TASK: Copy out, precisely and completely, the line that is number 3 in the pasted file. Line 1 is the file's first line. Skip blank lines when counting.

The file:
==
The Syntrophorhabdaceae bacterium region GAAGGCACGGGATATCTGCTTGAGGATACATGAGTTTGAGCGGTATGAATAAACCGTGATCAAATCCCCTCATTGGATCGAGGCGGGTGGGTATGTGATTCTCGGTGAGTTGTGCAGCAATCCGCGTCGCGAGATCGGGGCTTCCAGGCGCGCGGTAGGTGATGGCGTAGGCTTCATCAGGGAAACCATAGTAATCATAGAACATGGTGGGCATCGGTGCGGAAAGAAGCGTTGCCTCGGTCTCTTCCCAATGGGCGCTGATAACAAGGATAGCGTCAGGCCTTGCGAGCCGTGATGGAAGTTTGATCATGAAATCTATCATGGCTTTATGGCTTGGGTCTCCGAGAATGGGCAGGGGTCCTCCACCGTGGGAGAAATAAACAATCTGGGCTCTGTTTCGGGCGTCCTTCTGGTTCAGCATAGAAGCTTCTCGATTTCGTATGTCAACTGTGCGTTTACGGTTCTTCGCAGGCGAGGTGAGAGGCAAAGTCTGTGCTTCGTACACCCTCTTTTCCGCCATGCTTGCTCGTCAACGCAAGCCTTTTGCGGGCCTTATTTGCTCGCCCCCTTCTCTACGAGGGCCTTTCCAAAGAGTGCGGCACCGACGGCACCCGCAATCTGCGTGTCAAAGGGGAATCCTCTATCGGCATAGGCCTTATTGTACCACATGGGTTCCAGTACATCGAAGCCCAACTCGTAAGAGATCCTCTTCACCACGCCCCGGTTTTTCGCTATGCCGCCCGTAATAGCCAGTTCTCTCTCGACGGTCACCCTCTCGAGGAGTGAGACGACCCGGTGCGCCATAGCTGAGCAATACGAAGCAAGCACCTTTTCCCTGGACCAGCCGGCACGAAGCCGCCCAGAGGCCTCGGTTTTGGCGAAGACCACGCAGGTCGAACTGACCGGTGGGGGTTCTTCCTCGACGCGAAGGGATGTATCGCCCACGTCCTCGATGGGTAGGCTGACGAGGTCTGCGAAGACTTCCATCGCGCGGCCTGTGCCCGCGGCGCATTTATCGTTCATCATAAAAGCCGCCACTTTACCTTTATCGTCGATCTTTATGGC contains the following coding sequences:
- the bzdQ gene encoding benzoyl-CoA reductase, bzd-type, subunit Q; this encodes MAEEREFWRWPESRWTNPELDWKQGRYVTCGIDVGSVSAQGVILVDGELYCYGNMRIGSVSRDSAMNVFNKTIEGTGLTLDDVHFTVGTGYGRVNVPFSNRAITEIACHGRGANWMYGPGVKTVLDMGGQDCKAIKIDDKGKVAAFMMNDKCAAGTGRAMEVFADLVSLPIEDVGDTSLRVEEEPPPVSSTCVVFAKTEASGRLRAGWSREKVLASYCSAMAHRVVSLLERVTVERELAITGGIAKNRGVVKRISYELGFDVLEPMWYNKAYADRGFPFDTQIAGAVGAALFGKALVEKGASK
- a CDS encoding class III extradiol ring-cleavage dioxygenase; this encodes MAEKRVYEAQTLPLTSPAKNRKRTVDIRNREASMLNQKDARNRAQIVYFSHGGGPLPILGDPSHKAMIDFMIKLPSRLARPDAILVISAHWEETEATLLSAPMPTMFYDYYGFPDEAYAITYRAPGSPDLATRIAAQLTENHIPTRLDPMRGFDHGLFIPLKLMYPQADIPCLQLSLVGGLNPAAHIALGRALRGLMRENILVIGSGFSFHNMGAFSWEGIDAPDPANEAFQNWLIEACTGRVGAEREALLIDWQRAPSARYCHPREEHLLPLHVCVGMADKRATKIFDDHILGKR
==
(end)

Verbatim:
- a CDS encoding class III extradiol ring-cleavage dioxygenase; this encodes MAEKRVYEAQTLPLTSPAKNRKRTVDIRNREASMLNQKDARNRAQIVYFSHGGGPLPILGDPSHKAMIDFMIKLPSRLARPDAILVISAHWEETEATLLSAPMPTMFYDYYGFPDEAYAITYRAPGSPDLATRIAAQLTENHIPTRLDPMRGFDHGLFIPLKLMYPQADIPCLQLSLVGGLNPAAHIALGRALRGLMRENILVIGSGFSFHNMGAFSWEGIDAPDPANEAFQNWLIEACTGRVGAEREALLIDWQRAPSARYCHPREEHLLPLHVCVGMADKRATKIFDDHILGKR